• date post

09-Apr-2020
• Category

Documents

• view

4

0

Embed Size (px)

Transcript of Conjugate Gradient algorithm - Aalto SCI MS Conjugate Gradient method for Least Squares (CGLS)...

• E. Somersalo

• Need: A symmetric positive definite; • Cost: 1 matrix-vector product per step; • Storage: fixed, independent of number of steps.

The CG method minimizes the A norm of the error,

xk = arg min x∈Kk(A,b)

‖x− x∗‖2A.

x∗ = true solution, ‖z‖2A = zTAz.

Computational Methods in Inverse Problems, Mat–1.3626 0-0

• E. Somersalo

Krylov subspaces

The kth Krylov subspace associated with the matrix A and the vector b is

Kk(A, b) = span{b, Ab, . . . , Ak−1b}.

Iterative methods which seek the solution in a Krylov subspace are called Krylov subspace iterative methods.

Computational Methods in Inverse Problems, Mat–1.3626 0-1

• E. Somersalo

At each step, minimize

α 7→ ‖xk−1 + αpk−1 − x∗‖2A Solution:

αk = ‖rk−1‖2

pTk−1Apk−1

New update xk = xk−1 + αk−1pk−1.

Search directions: p0 = r0 = b−Ax0,

Computational Methods in Inverse Problems, Mat–1.3626 0-2

• E. Somersalo

Iteratively, A-conjugate to the previous ones:

pTk Apj = 0, 0 ≤ j ≤ k − 1.

Found by writing

pk = rk + βkpk−1, rk = b−Axk,

βk = ‖rk‖2 ‖rk−1‖2 ,

Computational Methods in Inverse Problems, Mat–1.3626 0-3

• E. Somersalo

Algorithm (CG)

Initialize: x0 = 0; r0 = b−Ax0; p0 = r0;

for k = 1, 2, . . . until stopping criterion is satisfied

αk = ‖rk−1‖2

pTk−1Apk−1 ;

xk = xk−1 + αkpk−1;

rk = rk−1 − αkApk−1;

βk = ‖rk‖2 ‖rk−1‖2 ;

pk = rk + βkpk−1;

end

Computational Methods in Inverse Problems, Mat–1.3626 0-4

• E. Somersalo

CGLS Method

Conjugate Gradient method for Least Squares (CGLS)

• Need: A can be rectangular (non-square); • Cost: 2 matrix-vector products (one with A, one with AT) per step; • Storage: fixed, independent of number of steps.

Mathematically equivalent to applying CG to normal equations

ATAx = ATb

without actually forming them.

Computational Methods in Inverse Problems, Mat–1.3626 0-5

• E. Somersalo

CGLS minimization problem

The kth iterate solves the minimization problem

xk = arg min x∈Kk(ATA,ATb)

‖b−Ax‖.

The kth iterate xk of CGLS method (x0 = 0) is characterized by

Φ(xk) = min x∈Kk(ATA,ATb)

Φ(x)

where Φ(x) :=

1 2 xTATAx− xTATb.

Computational Methods in Inverse Problems, Mat–1.3626 0-6

• E. Somersalo

Determination of the minimizer

Perform sequential linear searches along ATA-conjugate directions

p0, p1, . . . , pk−1

that span Kk(ATA,ATb).

Determine xk from xk−1 and pk−1 according to

xk := xk−1 + αk−1pk−1

where αk−1 ∈ R solves

min α∈R

Φ(xk−1 + αpk−1).

Computational Methods in Inverse Problems, Mat–1.3626 0-7

• E. Somersalo

Residual Error

Introduce the residual error associated with xk:

rk := ATb−ATAxk.

Then pk := rk + βk−1pk−1

Choose βk−1 so that pk is ATA-conjugate to the previous search directions:

pTk A TApj = 0, 1 ≤ j ≤ k − 1.

Computational Methods in Inverse Problems, Mat–1.3626 0-8

• E. Somersalo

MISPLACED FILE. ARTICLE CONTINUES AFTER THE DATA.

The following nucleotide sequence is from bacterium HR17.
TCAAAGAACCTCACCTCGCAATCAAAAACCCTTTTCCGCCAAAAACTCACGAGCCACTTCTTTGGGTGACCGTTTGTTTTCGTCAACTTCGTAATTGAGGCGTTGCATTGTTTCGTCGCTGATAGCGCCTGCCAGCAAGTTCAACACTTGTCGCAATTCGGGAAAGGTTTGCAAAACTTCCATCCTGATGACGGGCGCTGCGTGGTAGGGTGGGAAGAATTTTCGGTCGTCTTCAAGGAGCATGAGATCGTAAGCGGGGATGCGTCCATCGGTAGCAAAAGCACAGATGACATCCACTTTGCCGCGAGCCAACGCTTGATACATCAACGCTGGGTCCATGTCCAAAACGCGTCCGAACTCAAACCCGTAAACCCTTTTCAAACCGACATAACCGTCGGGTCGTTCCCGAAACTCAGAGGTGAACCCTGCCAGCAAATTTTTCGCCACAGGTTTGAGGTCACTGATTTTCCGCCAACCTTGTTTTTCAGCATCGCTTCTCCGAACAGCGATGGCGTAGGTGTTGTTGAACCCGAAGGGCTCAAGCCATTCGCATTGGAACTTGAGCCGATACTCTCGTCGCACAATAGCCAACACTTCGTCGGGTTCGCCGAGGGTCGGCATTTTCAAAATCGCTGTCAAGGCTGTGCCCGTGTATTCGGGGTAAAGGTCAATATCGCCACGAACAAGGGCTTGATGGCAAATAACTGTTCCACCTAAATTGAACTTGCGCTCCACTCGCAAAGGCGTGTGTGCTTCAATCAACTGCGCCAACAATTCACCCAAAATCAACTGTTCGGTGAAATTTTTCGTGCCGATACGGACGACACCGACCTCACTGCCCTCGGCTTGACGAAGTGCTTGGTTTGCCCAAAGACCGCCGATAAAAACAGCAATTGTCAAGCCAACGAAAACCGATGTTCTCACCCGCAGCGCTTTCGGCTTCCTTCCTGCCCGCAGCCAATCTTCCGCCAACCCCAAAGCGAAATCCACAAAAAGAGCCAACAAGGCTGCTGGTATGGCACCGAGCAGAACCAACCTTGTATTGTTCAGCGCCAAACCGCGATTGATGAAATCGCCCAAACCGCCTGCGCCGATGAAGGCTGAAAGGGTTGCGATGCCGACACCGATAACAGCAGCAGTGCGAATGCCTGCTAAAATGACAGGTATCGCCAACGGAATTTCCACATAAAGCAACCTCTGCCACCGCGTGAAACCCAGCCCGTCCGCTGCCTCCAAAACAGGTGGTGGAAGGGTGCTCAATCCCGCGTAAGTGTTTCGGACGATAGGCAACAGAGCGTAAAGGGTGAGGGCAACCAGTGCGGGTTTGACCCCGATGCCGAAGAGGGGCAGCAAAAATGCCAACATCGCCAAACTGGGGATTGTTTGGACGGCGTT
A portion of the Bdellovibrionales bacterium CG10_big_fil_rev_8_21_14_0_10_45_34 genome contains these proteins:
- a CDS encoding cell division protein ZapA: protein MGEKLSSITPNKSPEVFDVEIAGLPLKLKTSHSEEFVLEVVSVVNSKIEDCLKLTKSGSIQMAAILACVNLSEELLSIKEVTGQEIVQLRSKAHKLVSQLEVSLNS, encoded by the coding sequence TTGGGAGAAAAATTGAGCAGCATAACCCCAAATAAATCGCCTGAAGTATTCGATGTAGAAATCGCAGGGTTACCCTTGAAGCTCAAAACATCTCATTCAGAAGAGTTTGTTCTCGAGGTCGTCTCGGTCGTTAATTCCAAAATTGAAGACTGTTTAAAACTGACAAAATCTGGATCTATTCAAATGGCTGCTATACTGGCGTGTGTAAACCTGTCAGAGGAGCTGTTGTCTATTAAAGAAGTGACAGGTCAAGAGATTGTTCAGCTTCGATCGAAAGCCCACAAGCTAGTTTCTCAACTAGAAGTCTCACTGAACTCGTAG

Discrepancy

The discrepancy associated with x is

dk = b−Axk.

Then rk = ATdk

It was shown by Hestenes and Stiefel that

‖dk+1‖ ≤ ‖dk‖; ‖xk+1‖ ≥ ‖xk‖.

Computational Methods in Inverse Problems, Mat–1.3626 0-9

• E. Somersalo

Algorithm (CGLS)

x0 := 0; d0 = b; r0 = ATb; p0 = r0; t0 = Ap0;

for k = 1, 2, . . . until stopping criterion is satisfied

αk = ‖rk−1‖2/‖tk−1‖2

xk = xk−1 + αkpk−1;

dk = dk−1 − αktk−1; rk = ATdk;

βk = ‖rk‖2/‖rk−1‖2; pk = rk + βkpk−1;

tk = Apk;

end

Computational Methods in Inverse Problems, Mat–1.3626 0-10

• E. Somersalo

Example: a Toy Problem

An invertible 2× 2-matrix A,

yj = Ax∗ + εj , j = 1, 2.

Preimages, xj = A−1yj , j = 1, 2,

Computational Methods in Inverse Problems, Mat–1.3626 0-11

• E. Somersalo

x *

x 1

x 2

A

y *

y 1

y 2

A−1

Computational Methods in Inverse Problems, Mat–1.3626 0-12

• E. Somersalo

solution by iterative methods: semiconvergence.

Write B = Ax∗ + E, E ∼ N (0, σ2I),

and generate a sample of data vectors, b1, b2, . . . , bn

Solve with CG

Computational Methods in Inverse Problems, Mat–1.3626 0-13

• E. Somersalo

Computational Methods in Inverse Problems, Mat–1.3626 0-14

• E. Somersalo

When should one stop iterating?

Let Ax = b∗ + ε = Ax∗ + ε = b,

Approximate information ‖ε‖ ≈ η,

where η > 0 is known. Write

‖A(x− x∗)‖ = ‖ε‖ ≈ η

Any solution satisfying ‖Ax− b‖ ≤ τη

is reasonable.

Morozov discrepancy principle

Computational Methods in Inverse Problems, Mat–1.3626 0-15

• E. Somersalo

Example: numerical differentiation

Let f : [0, 1] → R be a differentiable function, f(0) = 0.

Data = f(tj)+ noise, tj = j

n , j = 1, 2, . . . n.

Problem: Estimate f ′(tj).

Direct numerical differentiation by, e.g., finite difference formula does not work: the noise takes over.

Where is the inverse problem?

Computational Methods in Inverse Problems, Mat–1.3626 0-16

• E. Somersalo

Data

−3 −2 −1 0 1 2 3 −0.5

0

0.5

1

1.5

2

2.5

Noise level 5%

Computational Methods in Inverse Problems, Mat–1.3626 0-17

• E. Somersalo

Solution by finite difference

−3 −2 −1 0 1 2 3 −1.5

−1

−0.5

0

0.5

1

1.5

2

2.5

Computational Methods in Inverse Problems, Mat–1.3626 0-18

• E. Somersalo

Formulation as an inverse problem

Denote g(t) = f ′(t). Then,

f(t) = ∫ t

0

g(τ)dτ.

Linear model:

Data = yj = f(tj) + ej = ∫ tj

0

g(τ)dτ + ej ,

where ej is the noise.

Computational Methods in Inverse Problems, Mat–1.3626 0-19

• E. Somersalo

Discretization

Write ∫ tj 0

g(τ)dτ ≈ 1 n

j∑

k=1

g(tk).

By denoting g(tk) = xk, y = Ax + e,

where

A = 1 n

 

1 1 1 ...

. . . 1 1

  .

Computational Methods in Inverse Problems, Mat–1.3626 0-20